What are they building in there?

Anyone else seen this new Canadian sci-fi horror movie Splice? It’s not my usual tall glass of soya latte of a Saturday night, but what the heck? Although I could see where it was coming from, stylistically, what I enjoyed most about the experience was seeing something at the cinema which I knew very little about in advance. I knew it was about gene-splicing and that it had Adrien Brody and Sarah Polley in it: both capable and intelligent actors (and she, of course, the impressive first-time director of Away From Her), but neither somebody I’d rush out to see a film for. Splice is directed by Vincenzo Natali, most famous for Cube, which I’ve never seen. He also made Cypher, which I’ve never seen. So, to reiterate, I was entering the cinema on a Saturday night with very little baggage. Apart from my bag.

And guess what, it starts brilliantly and promisingly. Recalling the likes of Alien and Cronenberg’s The Fly, the action mostly takes place in a blue-hued lab, possibly a little way into the future but not too far, where Brody and Polley head up a team who are splicing different animal genes to form hybrids, whose DNA might be isolated in order to cure all known human diseases (the usual driving force behind this type of research, as we know). If they don’t hurry up, the pharmaceutical giant – characterised, naturally, by a horrible starchy bitch woman who cares not for science, only for revenue – will pull their funding, and they won’t have a nice, blue-hued lab to play with any more. Anyway, and this isn’t a spoiler, they splice some human DNA with that of a hybrid, and the result is … well, if you’ve seen the stills, which are everywhere (stills I have taken care not to reproduce here), or some giveaway versions of the poster, you’ll know pretty much what the result looks like. And, in common with all good creatures in this type of sci-fi horror, it grows and develops at lightning speed, which helps move the action along.

In brief: Splice starts out as something really interesting and unusual and original, then goes through a sledgehammer Freudian passage (Brody and Polley behave like the hybrid’s parents) that will either cause you to gasp or guffaw – bit of both at the showing I saw – but ends up turning into an utterly conventional it’s-behind-you monster movie. This is such a shame. The low-budget, claustrophic atmosphere of the first act was so cleverly built up, and Brody and Polley deliver good, unshowy, realistic, downbeat performances that suit the mood. It reminded me of Darren Aronovsky’s Pi, and that is a high compliment. But either an imagined pressure to deliver the goods, or a very real pressure from those holding the purse-strings, seemed to push an original film into an unoriginal place. The irony of this is that the film casts the corporate sponsor as the villain. Ha!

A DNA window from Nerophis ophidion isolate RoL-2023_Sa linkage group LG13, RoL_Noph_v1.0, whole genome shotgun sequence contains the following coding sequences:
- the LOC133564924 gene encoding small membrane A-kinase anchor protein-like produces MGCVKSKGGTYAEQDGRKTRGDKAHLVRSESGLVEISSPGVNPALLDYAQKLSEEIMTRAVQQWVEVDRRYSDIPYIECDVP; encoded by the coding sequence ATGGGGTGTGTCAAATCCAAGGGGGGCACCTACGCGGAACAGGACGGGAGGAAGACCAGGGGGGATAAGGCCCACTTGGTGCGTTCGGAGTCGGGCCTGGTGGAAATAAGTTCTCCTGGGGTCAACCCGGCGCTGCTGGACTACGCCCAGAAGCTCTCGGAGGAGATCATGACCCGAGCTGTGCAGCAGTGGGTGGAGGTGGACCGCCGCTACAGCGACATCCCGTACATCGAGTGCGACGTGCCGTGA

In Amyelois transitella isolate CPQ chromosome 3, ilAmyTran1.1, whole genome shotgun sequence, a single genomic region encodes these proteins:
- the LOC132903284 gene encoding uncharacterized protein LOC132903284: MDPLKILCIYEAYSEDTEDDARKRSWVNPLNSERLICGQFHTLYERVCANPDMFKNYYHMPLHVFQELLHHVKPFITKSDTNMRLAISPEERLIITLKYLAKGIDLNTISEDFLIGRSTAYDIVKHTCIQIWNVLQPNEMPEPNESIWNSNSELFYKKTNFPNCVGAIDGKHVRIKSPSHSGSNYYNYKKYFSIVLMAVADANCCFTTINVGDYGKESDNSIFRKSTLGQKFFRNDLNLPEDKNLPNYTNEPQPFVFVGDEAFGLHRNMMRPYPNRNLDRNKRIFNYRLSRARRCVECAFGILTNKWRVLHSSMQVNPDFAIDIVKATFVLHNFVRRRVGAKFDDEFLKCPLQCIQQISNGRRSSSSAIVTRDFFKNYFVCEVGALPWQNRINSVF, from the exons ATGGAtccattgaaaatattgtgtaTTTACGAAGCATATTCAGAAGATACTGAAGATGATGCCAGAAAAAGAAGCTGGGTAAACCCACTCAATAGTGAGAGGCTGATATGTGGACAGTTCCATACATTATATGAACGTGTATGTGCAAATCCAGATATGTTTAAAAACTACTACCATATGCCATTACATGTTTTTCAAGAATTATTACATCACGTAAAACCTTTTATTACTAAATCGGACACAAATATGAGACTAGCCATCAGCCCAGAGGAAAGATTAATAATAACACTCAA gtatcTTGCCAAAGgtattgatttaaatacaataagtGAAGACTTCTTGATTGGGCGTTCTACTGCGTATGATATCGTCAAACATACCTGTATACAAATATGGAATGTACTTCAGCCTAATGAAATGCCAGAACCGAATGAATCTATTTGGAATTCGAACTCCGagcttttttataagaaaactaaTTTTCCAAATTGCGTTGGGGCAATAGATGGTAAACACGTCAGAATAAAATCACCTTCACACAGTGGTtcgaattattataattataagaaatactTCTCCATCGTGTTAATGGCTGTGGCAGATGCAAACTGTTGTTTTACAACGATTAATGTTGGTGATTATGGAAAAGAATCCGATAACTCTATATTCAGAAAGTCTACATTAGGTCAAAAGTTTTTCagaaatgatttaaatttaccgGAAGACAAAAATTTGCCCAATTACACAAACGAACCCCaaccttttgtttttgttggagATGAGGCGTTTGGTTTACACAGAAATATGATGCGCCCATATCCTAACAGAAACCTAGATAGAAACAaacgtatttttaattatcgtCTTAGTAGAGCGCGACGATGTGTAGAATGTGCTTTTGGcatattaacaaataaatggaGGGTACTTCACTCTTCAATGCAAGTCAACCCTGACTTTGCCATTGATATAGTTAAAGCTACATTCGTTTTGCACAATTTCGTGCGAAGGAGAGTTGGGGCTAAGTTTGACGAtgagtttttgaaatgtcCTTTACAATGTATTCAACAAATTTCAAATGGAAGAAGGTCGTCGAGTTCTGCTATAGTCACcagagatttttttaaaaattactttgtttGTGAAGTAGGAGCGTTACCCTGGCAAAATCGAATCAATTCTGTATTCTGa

Still, glad I went. All too often I go to the cinema with an all-too-clear idea of what I’m going to get. As the opening credits rolled for Splice, the words artfully and disturbingly suspended in a sort of amniotic fluid, I thought: great, surprise me. And it did, for a while.


4 thoughts on “What are they building in there?

  1. Unlike you I am quite looking forward to seeing Splice, I’m seeing it on Thursday. Having seen the trailer and read quite a bit about it, I’m hoping that it will deliver more than the usual scifi horror. Your review matches most of the others I have read, in that it shows promise but can’t help but fall into the classic sclocky horror theme.
    Having said that it is difficult to avoid with the idea of a “monster” on the loose. There has to be a threat to engage the audience. Even the superb ‘Alien’ fell into this category, picking off the characters one by one as the movie headed towards the denouement of the standoff between the last character and the monster. It’s the stuff that sets this up that is interesting, the introduction of characters, the drama of scene setting, which from reading your review, Splice does perfectly well.
    I am still looking forward to seeing it!

  2. Saw the trailer, it looks to be ‘okay’. From the 2-3 mins the marketing folks put out before other movies, it seems to be along the lines of Species (which I enjoyed moderately at the time), and I figure 14 years or so makes the format ripe for ‘re-imagining’.

    But yes, I’ll be watching it for Adrien Brody and Sarah Polley. Both have impressed me in the past.

  3. Well, finally got to see this movie last night, and was not disappointed. Yes it did go a bit schlocky at times but it did raise a lot of moral and ethical questions about the use of genetics and the creation of new species. There were also socialogical issues raised with ideas of dysfunctional familes and how your own family history can effect how you treat others. All in all quite a thoughtful, well acted scifi horror flick that I would definitely recommend.
    My friend pointed out to me that Sarah Polley was the little girl in ‘Baron Munchausen’, I had no idea!

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